FreedomPop adds unlimited voice and SMS plan for $4.58 a month, with 500 MB free

FreedomPop has offered a free mobile phone service since last summer, bundling together 200 minutes, 500 text messages and 500 MBs of data. But in the buffet-loving U.S., the allure of the unlimited plan has a strong allure. So FreedomPop has decided to accommodate its customers who want all-you-can-eat voice and SMS.
On Monday, it launched a plan that includes unlimited calling and texting, plus 500 MBs of free data, for $4.58 a month. As with FreedomPop’s primary plan, customers can pay for more data à la carte, at $0.02 a megabyte, or subscribe to one of its larger paid data buckets.
As a mobile virtual network operator (MVNO), FreedomPop is actually reselling Sprint(s s)’s data services, using its own VoIP technology and’s phone number management technology to link its phones to the traditional phone network. Its freemium business model has proven attractive to customers looking for cheap smartphones services or a spare mobile line.
According to CEO Stephen Stokols, the company now has half a million customers on its waiting list — and despite the fact that FreedomPop has quadrupled its customer service in order to activate as many of those customers as possible, it’s barely making a dent. Stokols said he hopes that the company will soon get to the point where it can activate tens of thousands of subscribers each week. In August, FreedomPop reported it had over 100,000 subscribers, but by the third or fourth quarter of 2014, the carrier plans to hit 500,000 customers, Stokols said.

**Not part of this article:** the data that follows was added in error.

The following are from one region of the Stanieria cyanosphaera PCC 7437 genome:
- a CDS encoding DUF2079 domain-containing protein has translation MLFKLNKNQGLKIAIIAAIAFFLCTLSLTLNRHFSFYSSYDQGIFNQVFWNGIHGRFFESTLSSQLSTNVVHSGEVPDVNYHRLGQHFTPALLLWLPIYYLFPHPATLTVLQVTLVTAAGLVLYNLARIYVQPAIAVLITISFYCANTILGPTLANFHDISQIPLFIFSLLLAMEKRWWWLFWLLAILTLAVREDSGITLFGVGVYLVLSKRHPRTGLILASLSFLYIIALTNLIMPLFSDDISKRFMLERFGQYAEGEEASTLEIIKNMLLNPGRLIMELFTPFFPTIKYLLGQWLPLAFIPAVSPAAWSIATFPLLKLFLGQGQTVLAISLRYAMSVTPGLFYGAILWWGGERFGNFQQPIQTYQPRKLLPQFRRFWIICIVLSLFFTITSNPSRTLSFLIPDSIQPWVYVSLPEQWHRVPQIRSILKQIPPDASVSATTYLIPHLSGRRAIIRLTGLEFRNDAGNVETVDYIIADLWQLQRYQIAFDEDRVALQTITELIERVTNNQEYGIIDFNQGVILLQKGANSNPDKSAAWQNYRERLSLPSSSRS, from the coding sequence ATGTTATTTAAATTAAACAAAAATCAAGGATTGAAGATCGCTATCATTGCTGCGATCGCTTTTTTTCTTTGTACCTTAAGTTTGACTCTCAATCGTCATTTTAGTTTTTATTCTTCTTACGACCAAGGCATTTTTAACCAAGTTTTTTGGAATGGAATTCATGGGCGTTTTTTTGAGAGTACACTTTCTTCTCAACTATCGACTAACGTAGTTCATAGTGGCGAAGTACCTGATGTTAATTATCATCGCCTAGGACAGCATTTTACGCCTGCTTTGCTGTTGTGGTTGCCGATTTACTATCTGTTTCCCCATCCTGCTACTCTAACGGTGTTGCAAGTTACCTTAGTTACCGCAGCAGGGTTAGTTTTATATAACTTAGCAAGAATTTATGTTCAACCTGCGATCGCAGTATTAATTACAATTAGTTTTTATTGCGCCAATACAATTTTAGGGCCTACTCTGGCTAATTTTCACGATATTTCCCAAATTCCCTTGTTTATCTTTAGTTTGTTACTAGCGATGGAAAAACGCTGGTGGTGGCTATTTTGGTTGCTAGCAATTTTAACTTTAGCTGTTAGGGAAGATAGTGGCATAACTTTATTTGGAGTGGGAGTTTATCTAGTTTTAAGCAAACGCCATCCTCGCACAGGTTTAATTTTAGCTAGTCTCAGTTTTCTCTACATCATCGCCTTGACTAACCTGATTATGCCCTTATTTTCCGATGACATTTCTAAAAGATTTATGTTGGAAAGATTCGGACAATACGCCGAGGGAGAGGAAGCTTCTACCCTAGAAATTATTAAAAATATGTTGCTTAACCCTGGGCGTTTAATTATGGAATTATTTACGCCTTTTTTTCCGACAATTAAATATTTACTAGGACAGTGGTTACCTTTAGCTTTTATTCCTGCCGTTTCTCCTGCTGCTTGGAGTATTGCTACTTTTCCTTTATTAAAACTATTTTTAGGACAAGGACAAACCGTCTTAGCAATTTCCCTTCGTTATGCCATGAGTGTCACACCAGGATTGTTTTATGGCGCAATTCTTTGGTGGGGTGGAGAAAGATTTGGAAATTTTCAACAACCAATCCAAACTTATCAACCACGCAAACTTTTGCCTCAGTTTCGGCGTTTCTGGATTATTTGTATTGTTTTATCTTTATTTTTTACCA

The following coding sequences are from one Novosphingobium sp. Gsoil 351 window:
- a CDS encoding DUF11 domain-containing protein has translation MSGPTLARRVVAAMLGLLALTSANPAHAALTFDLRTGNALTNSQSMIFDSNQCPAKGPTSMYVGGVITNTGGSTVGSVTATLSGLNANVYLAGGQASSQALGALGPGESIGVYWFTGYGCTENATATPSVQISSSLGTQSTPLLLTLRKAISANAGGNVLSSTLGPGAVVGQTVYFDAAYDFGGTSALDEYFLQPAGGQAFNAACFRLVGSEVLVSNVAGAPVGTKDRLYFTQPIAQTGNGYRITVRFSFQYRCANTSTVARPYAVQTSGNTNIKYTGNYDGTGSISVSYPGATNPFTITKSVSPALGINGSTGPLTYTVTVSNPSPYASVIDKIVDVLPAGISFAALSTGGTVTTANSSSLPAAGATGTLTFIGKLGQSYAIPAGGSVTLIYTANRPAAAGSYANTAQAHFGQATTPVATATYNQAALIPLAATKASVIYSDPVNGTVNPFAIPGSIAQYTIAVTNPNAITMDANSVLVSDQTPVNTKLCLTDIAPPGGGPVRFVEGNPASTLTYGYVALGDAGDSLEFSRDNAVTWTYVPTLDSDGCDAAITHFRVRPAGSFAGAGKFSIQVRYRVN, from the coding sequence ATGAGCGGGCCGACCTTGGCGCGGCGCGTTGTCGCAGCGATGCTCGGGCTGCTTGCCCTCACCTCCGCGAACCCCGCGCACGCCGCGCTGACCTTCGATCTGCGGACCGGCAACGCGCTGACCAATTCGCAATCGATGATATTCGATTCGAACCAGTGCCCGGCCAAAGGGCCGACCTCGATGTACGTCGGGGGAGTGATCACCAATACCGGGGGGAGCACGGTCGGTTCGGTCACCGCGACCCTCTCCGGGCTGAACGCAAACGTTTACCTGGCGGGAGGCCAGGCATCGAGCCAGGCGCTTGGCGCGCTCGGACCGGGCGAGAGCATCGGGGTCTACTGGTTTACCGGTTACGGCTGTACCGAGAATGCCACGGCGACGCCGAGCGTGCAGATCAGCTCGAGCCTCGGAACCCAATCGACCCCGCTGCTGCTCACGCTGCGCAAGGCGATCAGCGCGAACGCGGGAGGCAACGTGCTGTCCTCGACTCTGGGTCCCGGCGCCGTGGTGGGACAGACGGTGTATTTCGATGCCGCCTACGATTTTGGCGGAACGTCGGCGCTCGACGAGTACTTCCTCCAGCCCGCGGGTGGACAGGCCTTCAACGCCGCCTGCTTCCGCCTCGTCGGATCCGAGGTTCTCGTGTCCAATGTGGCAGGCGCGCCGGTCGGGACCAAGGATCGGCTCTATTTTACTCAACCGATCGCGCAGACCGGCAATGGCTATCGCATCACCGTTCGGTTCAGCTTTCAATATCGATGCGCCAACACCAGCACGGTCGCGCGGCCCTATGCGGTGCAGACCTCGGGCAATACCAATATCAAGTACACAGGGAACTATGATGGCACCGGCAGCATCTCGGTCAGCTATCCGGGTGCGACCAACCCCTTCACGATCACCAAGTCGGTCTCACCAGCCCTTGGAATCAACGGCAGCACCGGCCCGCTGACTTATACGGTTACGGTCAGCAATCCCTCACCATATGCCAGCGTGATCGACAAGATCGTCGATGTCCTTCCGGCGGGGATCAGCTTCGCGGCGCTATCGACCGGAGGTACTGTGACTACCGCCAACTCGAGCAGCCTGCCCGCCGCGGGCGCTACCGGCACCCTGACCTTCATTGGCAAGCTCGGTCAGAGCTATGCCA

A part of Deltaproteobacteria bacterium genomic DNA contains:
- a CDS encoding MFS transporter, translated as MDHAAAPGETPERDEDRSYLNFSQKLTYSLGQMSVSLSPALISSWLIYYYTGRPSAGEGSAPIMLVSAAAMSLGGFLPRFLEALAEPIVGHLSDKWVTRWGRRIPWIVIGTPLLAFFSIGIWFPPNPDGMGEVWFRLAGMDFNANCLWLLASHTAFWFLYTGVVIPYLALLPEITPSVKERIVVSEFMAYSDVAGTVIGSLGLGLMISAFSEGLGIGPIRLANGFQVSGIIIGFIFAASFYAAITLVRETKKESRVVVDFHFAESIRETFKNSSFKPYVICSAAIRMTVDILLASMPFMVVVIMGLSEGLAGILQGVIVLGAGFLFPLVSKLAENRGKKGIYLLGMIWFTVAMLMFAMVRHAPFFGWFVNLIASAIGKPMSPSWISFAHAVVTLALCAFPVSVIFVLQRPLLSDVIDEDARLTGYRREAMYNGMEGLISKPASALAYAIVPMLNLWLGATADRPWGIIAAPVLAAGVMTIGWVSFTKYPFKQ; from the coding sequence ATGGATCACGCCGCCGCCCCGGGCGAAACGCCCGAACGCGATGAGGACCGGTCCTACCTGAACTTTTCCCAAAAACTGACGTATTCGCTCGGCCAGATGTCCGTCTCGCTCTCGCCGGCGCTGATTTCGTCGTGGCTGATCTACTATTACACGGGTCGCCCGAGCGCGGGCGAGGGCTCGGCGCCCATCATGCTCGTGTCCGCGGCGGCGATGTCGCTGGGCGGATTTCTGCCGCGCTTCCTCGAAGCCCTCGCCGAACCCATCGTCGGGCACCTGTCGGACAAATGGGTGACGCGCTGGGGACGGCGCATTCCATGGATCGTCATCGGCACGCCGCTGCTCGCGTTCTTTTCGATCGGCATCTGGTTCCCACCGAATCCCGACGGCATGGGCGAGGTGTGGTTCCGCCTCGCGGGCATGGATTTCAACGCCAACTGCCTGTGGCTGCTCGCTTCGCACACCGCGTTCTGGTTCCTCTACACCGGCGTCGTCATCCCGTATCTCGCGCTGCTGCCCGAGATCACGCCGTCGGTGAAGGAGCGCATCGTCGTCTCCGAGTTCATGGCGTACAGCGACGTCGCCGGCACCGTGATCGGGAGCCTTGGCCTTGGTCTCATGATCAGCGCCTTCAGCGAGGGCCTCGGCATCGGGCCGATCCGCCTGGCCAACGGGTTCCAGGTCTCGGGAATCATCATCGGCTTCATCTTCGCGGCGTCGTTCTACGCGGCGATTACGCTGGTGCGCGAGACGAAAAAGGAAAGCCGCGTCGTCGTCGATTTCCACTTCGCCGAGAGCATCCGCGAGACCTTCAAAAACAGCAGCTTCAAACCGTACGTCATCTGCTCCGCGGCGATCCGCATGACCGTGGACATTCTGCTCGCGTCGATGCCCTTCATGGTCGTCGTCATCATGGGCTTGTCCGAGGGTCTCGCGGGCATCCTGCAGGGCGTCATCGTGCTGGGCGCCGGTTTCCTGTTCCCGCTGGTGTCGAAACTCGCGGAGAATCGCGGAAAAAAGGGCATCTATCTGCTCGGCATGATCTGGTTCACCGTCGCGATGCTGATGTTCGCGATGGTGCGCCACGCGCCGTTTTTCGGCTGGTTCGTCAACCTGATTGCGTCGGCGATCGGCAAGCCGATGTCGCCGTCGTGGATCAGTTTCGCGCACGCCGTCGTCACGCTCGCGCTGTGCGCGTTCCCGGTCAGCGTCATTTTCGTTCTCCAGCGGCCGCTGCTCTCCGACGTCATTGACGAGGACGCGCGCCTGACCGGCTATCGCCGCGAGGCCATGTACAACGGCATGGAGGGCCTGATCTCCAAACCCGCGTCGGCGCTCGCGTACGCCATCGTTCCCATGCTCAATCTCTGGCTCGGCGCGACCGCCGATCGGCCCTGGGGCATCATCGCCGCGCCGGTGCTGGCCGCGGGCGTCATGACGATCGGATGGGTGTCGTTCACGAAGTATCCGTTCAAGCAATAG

Despite the backlog, FreedomPop doesn’t seem to see a reason to slow down its expansion plans. Today it began selling its second smartphone, the Samsung Galaxy S II, for $169, joining the $119 HTC Evo 4G. Both are WiMAX phones, but Stokols said FreedomPop plans to expand its portfolio in the coming quarters to LTE devices, including the Galaxy S III. By carrying a mix of cheaper WiMAX and relatively newer LTE phones, FreedomPop can appeal to different consumer segments, Stokols said.